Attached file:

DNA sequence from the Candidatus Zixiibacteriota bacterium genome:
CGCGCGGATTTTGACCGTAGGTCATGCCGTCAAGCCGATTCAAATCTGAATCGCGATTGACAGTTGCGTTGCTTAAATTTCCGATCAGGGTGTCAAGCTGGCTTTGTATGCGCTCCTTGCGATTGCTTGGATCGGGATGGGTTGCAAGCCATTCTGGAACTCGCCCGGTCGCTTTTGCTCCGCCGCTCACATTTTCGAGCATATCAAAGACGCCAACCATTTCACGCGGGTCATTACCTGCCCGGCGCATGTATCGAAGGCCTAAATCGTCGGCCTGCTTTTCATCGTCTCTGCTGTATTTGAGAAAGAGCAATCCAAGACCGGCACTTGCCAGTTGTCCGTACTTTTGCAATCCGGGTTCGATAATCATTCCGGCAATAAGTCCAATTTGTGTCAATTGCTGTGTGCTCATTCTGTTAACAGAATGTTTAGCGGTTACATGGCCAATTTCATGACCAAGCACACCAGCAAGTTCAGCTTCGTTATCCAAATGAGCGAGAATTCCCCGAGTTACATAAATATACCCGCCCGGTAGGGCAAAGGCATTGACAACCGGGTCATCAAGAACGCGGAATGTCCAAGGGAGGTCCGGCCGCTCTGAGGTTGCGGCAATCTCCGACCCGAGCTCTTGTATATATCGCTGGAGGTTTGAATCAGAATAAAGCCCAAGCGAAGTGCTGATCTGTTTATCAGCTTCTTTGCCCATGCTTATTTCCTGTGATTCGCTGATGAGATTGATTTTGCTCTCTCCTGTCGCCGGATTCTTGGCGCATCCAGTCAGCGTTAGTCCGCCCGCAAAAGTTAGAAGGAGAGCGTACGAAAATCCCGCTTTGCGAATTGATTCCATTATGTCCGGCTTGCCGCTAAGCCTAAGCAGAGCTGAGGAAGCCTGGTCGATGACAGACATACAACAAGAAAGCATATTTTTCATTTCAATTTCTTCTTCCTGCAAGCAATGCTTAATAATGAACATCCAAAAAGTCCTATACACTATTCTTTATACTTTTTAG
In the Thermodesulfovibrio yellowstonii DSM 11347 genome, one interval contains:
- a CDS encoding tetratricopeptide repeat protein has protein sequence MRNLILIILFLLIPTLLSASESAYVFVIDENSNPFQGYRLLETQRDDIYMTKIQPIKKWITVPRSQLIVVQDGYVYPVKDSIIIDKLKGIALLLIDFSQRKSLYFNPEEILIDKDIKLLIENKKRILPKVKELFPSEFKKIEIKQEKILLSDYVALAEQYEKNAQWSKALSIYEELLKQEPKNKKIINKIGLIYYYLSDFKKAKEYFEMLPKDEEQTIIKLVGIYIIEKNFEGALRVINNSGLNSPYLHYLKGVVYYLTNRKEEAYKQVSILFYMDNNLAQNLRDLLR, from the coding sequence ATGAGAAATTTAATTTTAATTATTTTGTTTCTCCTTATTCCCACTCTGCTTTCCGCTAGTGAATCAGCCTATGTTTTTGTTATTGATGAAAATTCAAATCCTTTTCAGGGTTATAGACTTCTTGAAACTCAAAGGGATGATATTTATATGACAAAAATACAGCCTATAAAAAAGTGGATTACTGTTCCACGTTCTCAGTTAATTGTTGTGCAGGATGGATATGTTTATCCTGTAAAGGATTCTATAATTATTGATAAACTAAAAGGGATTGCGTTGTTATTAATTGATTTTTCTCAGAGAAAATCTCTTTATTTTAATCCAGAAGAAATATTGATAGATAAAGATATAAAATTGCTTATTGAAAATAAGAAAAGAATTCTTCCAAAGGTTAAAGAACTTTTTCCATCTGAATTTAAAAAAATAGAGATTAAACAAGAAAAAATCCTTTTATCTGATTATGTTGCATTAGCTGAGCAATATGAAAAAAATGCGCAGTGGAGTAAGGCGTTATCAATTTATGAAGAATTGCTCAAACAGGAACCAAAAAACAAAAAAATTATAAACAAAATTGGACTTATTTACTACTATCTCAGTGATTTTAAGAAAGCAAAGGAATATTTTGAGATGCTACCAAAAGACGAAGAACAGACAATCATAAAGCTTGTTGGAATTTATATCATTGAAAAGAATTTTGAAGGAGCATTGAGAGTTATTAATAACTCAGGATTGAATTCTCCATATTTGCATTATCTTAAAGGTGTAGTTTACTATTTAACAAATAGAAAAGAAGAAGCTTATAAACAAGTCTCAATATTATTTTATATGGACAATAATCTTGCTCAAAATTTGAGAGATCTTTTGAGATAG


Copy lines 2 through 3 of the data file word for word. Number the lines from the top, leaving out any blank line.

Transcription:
CGCGCGGATTTTGACCGTAGGTCATGCCGTCAAGCCGATTCAAATCTGAATCGCGATTGACAGTTGCGTTGCTTAAATTTCCGATCAGGGTGTCAAGCTGGCTTTGTATGCGCTCCTTGCGATTGCTTGGATCGGGATGGGTTGCAAGCCATTCTGGAACTCGCCCGGTCGCTTTTGCTCCGCCGCTCACATTTTCGAGCATATCAAAGACGCCAACCATTTCACGCGGGTCATTACCTGCCCGGCGCATGTATCGAAGGCCTAAATCGTCGGCCTGCTTTTCATCGTCTCTGCTGTATTTGAGAAAGAGCAATCCAAGACCGGCACTTGCCAGTTGTCCGTACTTTTGCAATCCGGGTTCGATAATCATTCCGGCAATAAGTCCAATTTGTGTCAATTGCTGTGTGCTCATTCTGTTAACAGAATGTTTAGCGGTTACATGGCCAATTTCATGACCAAGCACACCAGCAAGTTCAGCTTCGTTATCCAAATGAGCGAGAATTCCCCGAGTTACATAAATATACCCGCCCGGTAGGGCAAAGGCATTGACAACCGGGTCATCAAGAACGCGGAATGTCCAAGGGAGGTCCGGCCGCTCTGAGGTTGCGGCAATCTCCGACCCGAGCTCTTGTATATATCGCTGGAGGTTTGAATCAGAATAAAGCCCAAGCGAAGTGCTGATCTGTTTATCAGCTTCTTTGCCCATGCTTATTTCCTGTGATTCGCTGATGAGATTGATTTTGCTCTCTCCTGTCGCCGGATTCTTGGCGCATCCAGTCAGCGTTAGTCCGCCCGCAAAAGTTAGAAGGAGAGCGTACGAAAATCCCGCTTTGCGAATTGATTCCATTATGTCCGGCTTGCCGCTAAGCCTAAGCAGAGCTGAGGAAGCCTGGTCGATGACAGACATACAACAAGAAAGCATATTTTTCATTTCAATTTCTTCTTCCTGCAAGCAATGCTTAATAATGAACATCCAAAAAGTCCTATACACTATTCTTTATACTTTTTAG
In the Thermodesulfovibrio yellowstonii DSM 11347 genome, one interval contains: